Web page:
We’re on a roll, so here are a few more ways folks trained in UX Design can bring value as Recruiters:

  • User research - A UXer is trained to conduct interviews with business goals, user needs, and pain points in mind. That skill is a big advantage in recruiting when you’ll need to conduct interviews that unveil useful information and predict compatibility.

  • Competitive research - Similarly, Recruiters often do research to understand where prospective candidates are coming from, what might attract them to a new position, and how to make a potential job change compelling. Those competitive analysis research skills will definitely come in handy.

  • Visual Thinking - Were you enamored with UX in part because of an affection for visual communication? Great. The ability to use visual tools to bring order to complicated information like the candidate experience process, evaluation process flows, or application timelines and dependencies, will benefit a Recruiter, hiring managers, and candidates. 

  • Data - A lot of data comes into play when evaluating a large volume of candidates. UX’ers often love using spreadsheets (or even better, Airtable!) to make sense of data, see patterns, unearth insights, and build consensus. Recruiters love that, too!

  • Collaboration - Recruiters collaborate with hiring managers, company leaders, and larger People Operations teams. Cross-disciplinary collaborations skills are crucial.

At some companies, being a Recruiter is about being fast, aggressive, and ruled by quotas. My advice: don’t work at those places. More and more companies, especially those doing “knowledge work,” understand that a shallow approach to hiring that prioritizes speed will not result in great hires, long tenures, or strong company cultures. There is a growing trend to reject traditional HR and move towards a people-first, data-informed, business-critical approach: “People Operations.” And within People Operations teams, Recruiters are increasingly seen to be:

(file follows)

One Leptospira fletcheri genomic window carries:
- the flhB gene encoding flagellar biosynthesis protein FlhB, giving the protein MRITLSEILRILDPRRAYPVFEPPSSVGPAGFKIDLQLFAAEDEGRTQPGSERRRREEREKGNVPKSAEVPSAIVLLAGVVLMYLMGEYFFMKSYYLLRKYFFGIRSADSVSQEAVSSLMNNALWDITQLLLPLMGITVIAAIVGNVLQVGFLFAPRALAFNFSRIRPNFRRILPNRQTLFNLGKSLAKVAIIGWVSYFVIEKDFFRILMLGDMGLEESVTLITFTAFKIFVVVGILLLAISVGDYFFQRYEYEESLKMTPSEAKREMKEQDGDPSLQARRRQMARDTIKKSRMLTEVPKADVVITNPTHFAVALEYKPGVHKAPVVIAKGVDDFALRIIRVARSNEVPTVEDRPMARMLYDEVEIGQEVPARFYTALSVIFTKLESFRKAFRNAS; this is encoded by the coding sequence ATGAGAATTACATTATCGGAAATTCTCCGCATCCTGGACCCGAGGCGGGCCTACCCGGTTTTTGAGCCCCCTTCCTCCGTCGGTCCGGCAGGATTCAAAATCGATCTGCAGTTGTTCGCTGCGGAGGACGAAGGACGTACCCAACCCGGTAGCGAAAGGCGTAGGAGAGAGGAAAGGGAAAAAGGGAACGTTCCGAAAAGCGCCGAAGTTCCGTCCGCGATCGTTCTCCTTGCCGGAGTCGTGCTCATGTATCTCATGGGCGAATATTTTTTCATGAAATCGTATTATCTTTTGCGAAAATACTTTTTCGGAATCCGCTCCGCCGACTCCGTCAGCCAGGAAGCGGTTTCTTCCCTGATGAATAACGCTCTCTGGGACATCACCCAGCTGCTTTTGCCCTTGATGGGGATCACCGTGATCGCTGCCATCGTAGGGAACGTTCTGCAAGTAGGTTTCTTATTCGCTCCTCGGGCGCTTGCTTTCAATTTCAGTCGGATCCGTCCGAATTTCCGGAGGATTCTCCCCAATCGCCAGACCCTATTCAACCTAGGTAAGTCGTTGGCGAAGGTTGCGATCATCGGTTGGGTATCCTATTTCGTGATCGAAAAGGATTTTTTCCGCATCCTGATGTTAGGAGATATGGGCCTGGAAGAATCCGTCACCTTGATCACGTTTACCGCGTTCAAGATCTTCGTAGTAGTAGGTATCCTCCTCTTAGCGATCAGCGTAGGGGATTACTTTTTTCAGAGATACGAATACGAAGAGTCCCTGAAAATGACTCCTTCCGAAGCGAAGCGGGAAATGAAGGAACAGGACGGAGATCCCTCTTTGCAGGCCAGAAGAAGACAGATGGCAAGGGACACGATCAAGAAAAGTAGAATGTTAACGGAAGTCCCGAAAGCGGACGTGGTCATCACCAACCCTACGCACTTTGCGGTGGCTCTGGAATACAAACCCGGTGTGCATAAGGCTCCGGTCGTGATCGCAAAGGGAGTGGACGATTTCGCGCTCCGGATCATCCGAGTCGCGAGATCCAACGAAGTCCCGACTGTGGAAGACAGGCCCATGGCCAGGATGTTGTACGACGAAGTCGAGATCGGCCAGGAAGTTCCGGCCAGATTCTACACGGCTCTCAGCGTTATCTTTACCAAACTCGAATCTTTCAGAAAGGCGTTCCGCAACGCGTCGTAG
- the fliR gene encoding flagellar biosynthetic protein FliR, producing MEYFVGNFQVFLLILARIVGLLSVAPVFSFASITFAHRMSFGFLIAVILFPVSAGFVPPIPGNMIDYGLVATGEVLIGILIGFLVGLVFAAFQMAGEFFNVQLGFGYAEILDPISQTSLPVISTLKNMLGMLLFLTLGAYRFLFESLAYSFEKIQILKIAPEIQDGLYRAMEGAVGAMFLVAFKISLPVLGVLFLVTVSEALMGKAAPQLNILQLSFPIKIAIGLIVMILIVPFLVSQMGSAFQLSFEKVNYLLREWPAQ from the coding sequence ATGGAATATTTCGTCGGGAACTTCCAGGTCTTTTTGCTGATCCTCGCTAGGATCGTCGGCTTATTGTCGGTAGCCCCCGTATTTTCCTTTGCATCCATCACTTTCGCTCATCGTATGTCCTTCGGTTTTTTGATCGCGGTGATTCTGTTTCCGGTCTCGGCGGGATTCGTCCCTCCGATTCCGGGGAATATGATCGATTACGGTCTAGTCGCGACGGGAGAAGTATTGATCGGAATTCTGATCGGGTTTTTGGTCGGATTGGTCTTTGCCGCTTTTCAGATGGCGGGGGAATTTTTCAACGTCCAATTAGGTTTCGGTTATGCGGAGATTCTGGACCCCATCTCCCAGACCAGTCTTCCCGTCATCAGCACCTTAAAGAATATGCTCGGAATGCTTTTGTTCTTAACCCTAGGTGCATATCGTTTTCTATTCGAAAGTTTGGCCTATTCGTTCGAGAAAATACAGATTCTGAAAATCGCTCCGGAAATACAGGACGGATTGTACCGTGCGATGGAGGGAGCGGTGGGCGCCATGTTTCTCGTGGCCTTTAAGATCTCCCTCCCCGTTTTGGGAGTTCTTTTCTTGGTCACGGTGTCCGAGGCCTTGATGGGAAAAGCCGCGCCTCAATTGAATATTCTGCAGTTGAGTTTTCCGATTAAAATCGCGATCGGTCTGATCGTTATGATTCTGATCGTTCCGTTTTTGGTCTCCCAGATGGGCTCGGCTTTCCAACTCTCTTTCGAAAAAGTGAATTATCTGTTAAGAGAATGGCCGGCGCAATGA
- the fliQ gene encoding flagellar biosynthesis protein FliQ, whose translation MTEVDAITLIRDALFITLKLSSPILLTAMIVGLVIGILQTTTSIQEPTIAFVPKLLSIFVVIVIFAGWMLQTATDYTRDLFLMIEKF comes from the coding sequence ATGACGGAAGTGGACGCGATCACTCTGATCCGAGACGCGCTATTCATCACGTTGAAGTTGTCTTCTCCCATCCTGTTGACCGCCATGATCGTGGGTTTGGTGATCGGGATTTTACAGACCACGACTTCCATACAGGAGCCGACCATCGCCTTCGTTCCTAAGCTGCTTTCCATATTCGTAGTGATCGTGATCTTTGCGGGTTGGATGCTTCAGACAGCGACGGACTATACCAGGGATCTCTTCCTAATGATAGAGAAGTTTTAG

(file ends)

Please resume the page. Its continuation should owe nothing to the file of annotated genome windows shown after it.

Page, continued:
• Essential to the organization’s success. At a company of Viget's size, recruiting is arguably the most important activity we do: not only are we hiring the people who deliver the work, we're ensuring everyone has top-notch coworkers they trust. It's recruiting and retention rolled together. 

  • Ambassadors of the company’s brand, culture, and values.

  • A first line of offense to show a commitment to equity and inclusion.

  • Versatile people who help keep the company engaged and informed, and are able to flex into areas like learning, development, employee experience, DEI, and wellness.

  • A ‘secret weapon’ to gaining a competitive edge over peer companies (because nothing matters more to a company than its people!)

There are a lot of different kinds of talent teams, many specializations within recruiting, and big differences between working in-house versus at an agency. My perspective is informed by being part of a small People Operations team within a privately-owned, small company where every employee is valued. I’d love to see aspiring UX Designers look into recruiting roles. There’s an opportunity to bring smart process, insightful problem solving, and practical yet genuine empathy into People Operations and, as a result, have a substantial impact on the success of a business. We need more systems-thinkers and strong communicators working in this space. Just like UX touts, we need People Ops to be people-centered.

Lastly, I think entering the tech industry as a Recruiter can be an avenue into other more niche roles within People Operations, including People Analytics, Employee Engagement, or coaching and development. Behavioral psychology, artificial intelligence, and all kinds of cutting-edge software solutions are also booming areas of the field. You may not land too far from UX Design after all.

If you’re intrigued, you might start by reading about the open Recruiter position at Viget.

Emily Bloom

Emily is Viget's people director, hailing from our Durham, NC, office. She specializes in heart-to-hearts and asking questions that don’t have concrete answers.